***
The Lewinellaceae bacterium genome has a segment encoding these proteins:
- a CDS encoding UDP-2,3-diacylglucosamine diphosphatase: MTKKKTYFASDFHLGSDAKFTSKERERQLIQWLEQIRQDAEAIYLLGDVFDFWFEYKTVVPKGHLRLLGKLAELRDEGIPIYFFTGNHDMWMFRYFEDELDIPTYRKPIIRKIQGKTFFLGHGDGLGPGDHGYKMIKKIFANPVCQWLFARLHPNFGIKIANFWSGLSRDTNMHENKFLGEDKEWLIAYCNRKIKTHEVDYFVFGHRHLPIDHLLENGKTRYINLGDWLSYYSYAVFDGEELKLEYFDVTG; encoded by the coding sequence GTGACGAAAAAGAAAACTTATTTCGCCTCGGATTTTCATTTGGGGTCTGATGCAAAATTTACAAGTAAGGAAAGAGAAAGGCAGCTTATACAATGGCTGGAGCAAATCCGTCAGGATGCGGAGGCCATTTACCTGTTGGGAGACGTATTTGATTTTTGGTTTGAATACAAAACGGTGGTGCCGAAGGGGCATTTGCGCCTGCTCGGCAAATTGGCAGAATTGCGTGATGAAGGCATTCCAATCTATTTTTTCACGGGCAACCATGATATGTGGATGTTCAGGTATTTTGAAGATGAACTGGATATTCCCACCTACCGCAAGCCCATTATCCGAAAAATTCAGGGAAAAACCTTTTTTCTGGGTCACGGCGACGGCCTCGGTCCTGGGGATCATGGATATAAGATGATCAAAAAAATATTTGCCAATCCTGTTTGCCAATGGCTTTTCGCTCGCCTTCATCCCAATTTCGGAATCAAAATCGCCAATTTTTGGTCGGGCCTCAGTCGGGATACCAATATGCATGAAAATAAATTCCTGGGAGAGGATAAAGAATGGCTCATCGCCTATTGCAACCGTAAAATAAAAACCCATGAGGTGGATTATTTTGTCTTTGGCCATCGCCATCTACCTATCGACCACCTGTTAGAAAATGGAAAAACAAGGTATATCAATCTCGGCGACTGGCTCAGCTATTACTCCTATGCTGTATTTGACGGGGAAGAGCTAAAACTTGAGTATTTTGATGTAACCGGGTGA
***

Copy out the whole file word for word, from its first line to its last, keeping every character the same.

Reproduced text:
The Lewinellaceae bacterium genome has a segment encoding these proteins:
- a CDS encoding UDP-2,3-diacylglucosamine diphosphatase: MTKKKTYFASDFHLGSDAKFTSKERERQLIQWLEQIRQDAEAIYLLGDVFDFWFEYKTVVPKGHLRLLGKLAELRDEGIPIYFFTGNHDMWMFRYFEDELDIPTYRKPIIRKIQGKTFFLGHGDGLGPGDHGYKMIKKIFANPVCQWLFARLHPNFGIKIANFWSGLSRDTNMHENKFLGEDKEWLIAYCNRKIKTHEVDYFVFGHRHLPIDHLLENGKTRYINLGDWLSYYSYAVFDGEELKLEYFDVTG; encoded by the coding sequence GTGACGAAAAAGAAAACTTATTTCGCCTCGGATTTTCATTTGGGGTCTGATGCAAAATTTACAAGTAAGGAAAGAGAAAGGCAGCTTATACAATGGCTGGAGCAAATCCGTCAGGATGCGGAGGCCATTTACCTGTTGGGAGACGTATTTGATTTTTGGTTTGAATACAAAACGGTGGTGCCGAAGGGGCATTTGCGCCTGCTCGGCAAATTGGCAGAATTGCGTGATGAAGGCATTCCAATCTATTTTTTCACGGGCAACCATGATATGTGGATGTTCAGGTATTTTGAAGATGAACTGGATATTCCCACCTACCGCAAGCCCATTATCCGAAAAATTCAGGGAAAAACCTTTTTTCTGGGTCACGGCGACGGCCTCGGTCCTGGGGATCATGGATATAAGATGATCAAAAAAATATTTGCCAATCCTGTTTGCCAATGGCTTTTCGCTCGCCTTCATCCCAATTTCGGAATCAAAATCGCCAATTTTTGGTCGGGCCTCAGTCGGGATACCAATATGCATGAAAATAAATTCCTGGGAGAGGATAAAGAATGGCTCATCGCCTATTGCAACCGTAAAATAAAAACCCATGAGGTGGATTATTTTGTCTTTGGCCATCGCCATCTACCTATCGACCACCTGTTAGAAAATGGAAAAACAAGGTATATCAATCTCGGCGACTGGCTCAGCTATTACTCCTATGCTGTATTTGACGGGGAAGAGCTAAAACTTGAGTATTTTGATGTAACCGGGTGA